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and we shall soon force them to jump out of the "M. Thiers' conduct in these critical and deci-
windows." This was logical ; it was bringing to sive moments, from the 26th to the 31st July, may
practical proof Mr. Burke's philosophical objections be comprised in iwo facts-he contributed more
to pen and ink constitutions, whose theories can than any one to the opening act—the protesiwand
never provide for the incalculable contingencies of as much as any one to the closing one."--Mignet,
human affairs; but it is equally applicable to the 240.
charter of Louis Philippe, or any other extempor- This mode of covering M. Thiers' retreat during
ized paper constitution, as that of Louis XVIII.; the three days-by “comprising his conduct in
and it is, in fact, the best excuse that can be made two facts" which occurred, one before and the other
for Charles X. and his ministers; for it is an ad- after them, is admirable, and we are inclined to
mission on the part of M. Thiers that government, exclaim “ C'est du Mignet tout pur!" In regular
under such a formula as "nothing but the char- war it would be very presumptuous and foolish for
ter," was impracticable. So M. Thiers himself a civilian, accidentally present, to intrude his co-
found it when he became, under the revised char- operation-and even in his history, M. Thiers
ter, Louis Philippe's minister. The mitruille of would have escaped some strange blunders if he
St. Méry, the massacre of the Rue Transnonain, had been less confident in his own military skill-
and the laws of September, were no more than but in such a conflict as that of the Three Days,
successful imitations of what Charles X. had been and under his very peculiar circumstances, M.
driven to attempt, though he had neither the heart, Thiers' absence from a resistance which he had so
head nor hand to execute.* We have never directly instigated, reminds us, involuntarily, of
changed our opinion on the extreme rashness and the “relictâ non bene parmulâ" of another little
folly—the fool-hardiness alternating with faint- Epicurean-for whom, however, it may be said
heartedness of the Polignac government; but that he never professed to be a Brutus, nor ven-
the best excuse we can find for it is the sagacious tured to crilicise the campaigns of Cæsar. This
principle on which M. Thiers conducted, as jour-circumstance is rendered the more piquant, by M.
nalist, the opposition of the National, and the en-Thiers' own observations on Robespierre's having
ergetic measures by which he subsequently, as during the three days that followed the insur-
minister, quelled the insurrections of his former rection of the 10th of Auguststood aside (resté u
friends, ass ciates and admirers. M. Thiers is the l'écart) till the revolution had been accomplished;
best apologist for M. de Polignac. We are sorry and then coming forward to claim the merit and
for the sake of M. de Polignac that the authority recompense of the victory, of which he had been
of his antagonist and imitator is of so little value. the trumpeter, not the soldier" (iii., 13.) This is

The National had a large share in preparing certainly a curious coincidence :-M. Thiery little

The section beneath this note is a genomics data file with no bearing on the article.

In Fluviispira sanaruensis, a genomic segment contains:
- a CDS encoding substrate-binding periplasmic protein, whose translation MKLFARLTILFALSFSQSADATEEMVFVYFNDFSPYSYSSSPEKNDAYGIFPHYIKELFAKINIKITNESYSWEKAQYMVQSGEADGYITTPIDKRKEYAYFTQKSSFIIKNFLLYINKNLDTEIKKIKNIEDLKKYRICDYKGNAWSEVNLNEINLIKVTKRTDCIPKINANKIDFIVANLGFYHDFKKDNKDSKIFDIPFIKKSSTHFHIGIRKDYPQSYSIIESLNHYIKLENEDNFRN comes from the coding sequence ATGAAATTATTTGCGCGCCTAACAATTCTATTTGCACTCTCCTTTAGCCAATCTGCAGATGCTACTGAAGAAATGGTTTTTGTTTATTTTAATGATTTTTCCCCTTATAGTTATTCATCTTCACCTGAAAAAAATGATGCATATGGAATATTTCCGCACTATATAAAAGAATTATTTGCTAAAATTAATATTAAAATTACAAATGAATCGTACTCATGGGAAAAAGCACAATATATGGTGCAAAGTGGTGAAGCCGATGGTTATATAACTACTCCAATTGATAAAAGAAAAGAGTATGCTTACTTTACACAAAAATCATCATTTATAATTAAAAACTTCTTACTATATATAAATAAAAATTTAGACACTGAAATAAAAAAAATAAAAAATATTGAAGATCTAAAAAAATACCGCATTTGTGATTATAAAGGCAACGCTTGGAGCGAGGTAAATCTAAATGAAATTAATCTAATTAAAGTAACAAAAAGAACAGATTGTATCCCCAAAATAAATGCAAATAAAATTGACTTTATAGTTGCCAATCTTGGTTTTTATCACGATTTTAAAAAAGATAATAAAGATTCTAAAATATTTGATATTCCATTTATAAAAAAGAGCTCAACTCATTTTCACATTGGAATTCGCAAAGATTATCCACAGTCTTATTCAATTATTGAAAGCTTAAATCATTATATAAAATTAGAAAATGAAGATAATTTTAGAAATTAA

men's minds for a change; but on the appearance thought that he was anticipating his own history
of the Ordonnances M. Thiers had a more imme- under the name of Robespierre!
diate and personal part in deciding the new Revo- We do not, however, on a calm consideration
lution. The Ordonnances on their first appearance of the whole case, attribute M. Thiers' disappear.
produced little effect, and would probably not have ance to a want of physical courage-neither his
occasioned an insurrection, but that the editors of coantrymen in general, nor those of that particular
the newspapers whose presses were next morning part of it to which he belongs, have ever been
seized were convoked at the office of the National, deficient in personal bravery, and M. Thiers, in
where they agreed to and signed the celebrated pro- some subsequent émeutes in which he happened to
test drawn up by M. Thiers, which was immediately be personally exposed, showed sufficient firmness.
printed and published all over Paris, and which be- We attribuie it rather to political prudence-a
came the immediate signal for revolt. Then came ramification of the same system which induced the
the Three Days-during which, as in the beginning Duke of Orleans to hide himself, at the same
of the Revolution, the working hands showed so period, in a summer-house of his park. There
much courage in the streets, and their instigators so were, in our view, three parties to the July move-
much doubt and hesitation—not to say personal ment. First, the Republicans and the mob, who
weakness in their councils. M. Thiers himself, thought of nothing but the overthrow of the ex-
though he had had the courage to set fire to the isling authority : these took the field thoughtlessly,
train, did not wait for the explosion. We should instinctively, and boldly. Secondly, the Consti-
have expected from his temper, his energy, and tutional Conservatives—at the head of whom were
the peculiar taste which he professes for military the Duke de Broglie and M. Guizot, and, with a
affairs, to have seen him prominent in the conflict shade more democracy, Casimir Perier ;-their
which he had taken so forward a part in exciting. wishes did not go beyond a change of ministry,
But no !-Immediately after signing the protest he or perhaps, by way of guarantee, an abdication in
retired to Montmorency, a village a few miles from favor of the Duke of Bordeaux :--they regretted
Paris, and did not reäppear till early on the morn- the insurrection, or at least its extent and violence,
ing of the 30th, when the victory had been won, and to the last possible moment would have gladly